What makes Yale so great, by contrast, is that our schedules are structured around small institutions. We have our suitemates, our classmates, our fellow members of our favorite extracurriculars. You get to know people. Sure, we may be pretty busy most of the time, but the trope about you being closer with your college friends than anyone else before, for many people, I’d surmise, holds true. We make such long-lasting memories because the organizations of which we are a part allow for deep personal connections. Our schedules are not just filled, but — on our better days here, at least — our lives are full. 

      COVID-19 has threatened to forcibly remove this hallmark of the college experience for us. This should remind us, however, that this stamp of authenticity only belongs in these bright college years nowadays. After those are gone, anything else that holds a comparable sheen proves to be a kind of fool’s gold that loses its luster all too quickly.

      It goes without saying that this is a pretty grim prognosis. However, this ailment is not untreatable, as far as I see it. It also goes without saying that I haven’t lived a lot, but I do have at least one nugget of wisdom to show for my brief stint of mining. There comes a point in every relationship where effort is required to maintain it. You know this is true whenever your parents hound you for not calling home enough, or whenever your romantic partner thousands of miles away complains about how long it’s been since they’ve seen you last.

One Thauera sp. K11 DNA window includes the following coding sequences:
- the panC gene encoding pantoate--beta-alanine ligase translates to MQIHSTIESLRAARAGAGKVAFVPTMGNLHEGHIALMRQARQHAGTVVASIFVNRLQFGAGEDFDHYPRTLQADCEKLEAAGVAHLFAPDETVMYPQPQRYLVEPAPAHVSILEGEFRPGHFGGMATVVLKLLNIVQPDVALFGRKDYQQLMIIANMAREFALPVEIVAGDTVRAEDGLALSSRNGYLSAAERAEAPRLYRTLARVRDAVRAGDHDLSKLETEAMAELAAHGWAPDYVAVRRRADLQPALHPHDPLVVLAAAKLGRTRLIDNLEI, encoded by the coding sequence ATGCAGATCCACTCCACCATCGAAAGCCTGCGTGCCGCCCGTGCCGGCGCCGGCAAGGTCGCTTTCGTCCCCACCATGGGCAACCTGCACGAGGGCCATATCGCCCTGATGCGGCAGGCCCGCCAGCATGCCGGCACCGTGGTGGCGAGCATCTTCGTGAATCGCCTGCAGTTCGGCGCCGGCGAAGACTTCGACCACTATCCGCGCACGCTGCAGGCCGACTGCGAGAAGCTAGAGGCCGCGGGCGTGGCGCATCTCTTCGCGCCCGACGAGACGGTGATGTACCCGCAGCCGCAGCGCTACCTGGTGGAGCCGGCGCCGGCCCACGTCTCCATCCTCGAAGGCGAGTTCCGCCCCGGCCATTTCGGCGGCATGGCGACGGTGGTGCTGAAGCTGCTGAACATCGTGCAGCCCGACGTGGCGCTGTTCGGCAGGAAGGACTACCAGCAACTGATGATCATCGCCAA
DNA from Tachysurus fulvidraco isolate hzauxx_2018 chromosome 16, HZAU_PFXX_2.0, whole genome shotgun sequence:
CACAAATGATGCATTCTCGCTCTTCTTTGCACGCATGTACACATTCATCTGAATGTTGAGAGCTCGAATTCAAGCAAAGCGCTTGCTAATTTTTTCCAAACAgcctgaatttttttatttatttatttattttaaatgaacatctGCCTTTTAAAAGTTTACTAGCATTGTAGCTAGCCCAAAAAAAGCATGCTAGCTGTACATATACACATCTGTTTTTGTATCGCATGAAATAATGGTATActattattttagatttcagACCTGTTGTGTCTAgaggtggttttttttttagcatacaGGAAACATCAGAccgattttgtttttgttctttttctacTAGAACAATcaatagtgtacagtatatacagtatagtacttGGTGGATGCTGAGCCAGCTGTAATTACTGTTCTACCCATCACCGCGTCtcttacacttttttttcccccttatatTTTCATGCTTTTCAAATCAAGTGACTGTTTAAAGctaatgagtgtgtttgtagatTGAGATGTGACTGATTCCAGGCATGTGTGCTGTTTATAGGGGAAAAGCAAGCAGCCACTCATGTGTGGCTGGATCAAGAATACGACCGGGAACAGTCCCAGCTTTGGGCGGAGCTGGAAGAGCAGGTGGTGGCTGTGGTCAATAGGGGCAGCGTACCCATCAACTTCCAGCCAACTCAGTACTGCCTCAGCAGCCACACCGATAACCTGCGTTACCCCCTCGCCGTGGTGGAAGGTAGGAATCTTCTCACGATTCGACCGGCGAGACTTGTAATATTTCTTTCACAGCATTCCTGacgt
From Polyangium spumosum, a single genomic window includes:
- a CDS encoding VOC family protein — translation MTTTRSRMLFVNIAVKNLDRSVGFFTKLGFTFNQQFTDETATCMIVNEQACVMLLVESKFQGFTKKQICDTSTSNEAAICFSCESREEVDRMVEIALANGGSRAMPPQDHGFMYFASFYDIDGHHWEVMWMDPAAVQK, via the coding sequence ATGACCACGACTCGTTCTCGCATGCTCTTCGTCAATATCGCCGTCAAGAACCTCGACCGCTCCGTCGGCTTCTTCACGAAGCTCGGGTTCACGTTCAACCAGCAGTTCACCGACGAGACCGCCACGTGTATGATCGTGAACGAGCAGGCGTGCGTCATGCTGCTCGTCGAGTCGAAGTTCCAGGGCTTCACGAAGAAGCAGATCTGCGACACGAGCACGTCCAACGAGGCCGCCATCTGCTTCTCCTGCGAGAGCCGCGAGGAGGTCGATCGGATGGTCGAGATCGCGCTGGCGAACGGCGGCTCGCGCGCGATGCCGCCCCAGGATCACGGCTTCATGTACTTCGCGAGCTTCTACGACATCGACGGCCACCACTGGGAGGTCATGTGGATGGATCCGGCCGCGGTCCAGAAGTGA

My first hope for Yale students that have felt isolated by COVID-19 (not just in McClellan) is that you don’t give up on the relationships you form here. I, for one, have some great friends (I suspect you know who you are, but I should tell you more often nonetheless) that I think will be well worth the effort it takes to stay in touch. If this isn’t true for you, I hope you find some people that you can connect with beyond the small talk about majors and residential colleges. Don’t lose hope; you’re never the only one who feels alone.

     My second hope is that you find ways to connect to the new communities that you join after graduation. Find local organizations that want volunteers. Get involved with the city council. Do something that makes you feel more like you’re tethered to the ground you walk on day to day, and less like you’re some free-floating particle zipping through the air with no end in sight.

     Perhaps everything we’ve endured during COVID-19 has made us realize the psychological cost of keeping our distance. Maybe our experiences have confirmed the paramount importance of seeking out meaningful connection, even when it means actively fighting to maintain it in the face of a hostile, alienating environment. If these unprecedented times have equipped us with unprecedented skills for accomplishing that end, perhaps we will see this trend of increasing loneliness reverse. That’s a lot of optimism for just one sentence, but I like to think it’s not outside the realm of possibility. Maybe you like to think so too.

Elijah Boles is a sophomore in Ezra Stiles college. His column runs every other Tuesday. Contact him at elijah.boles@yale.edu.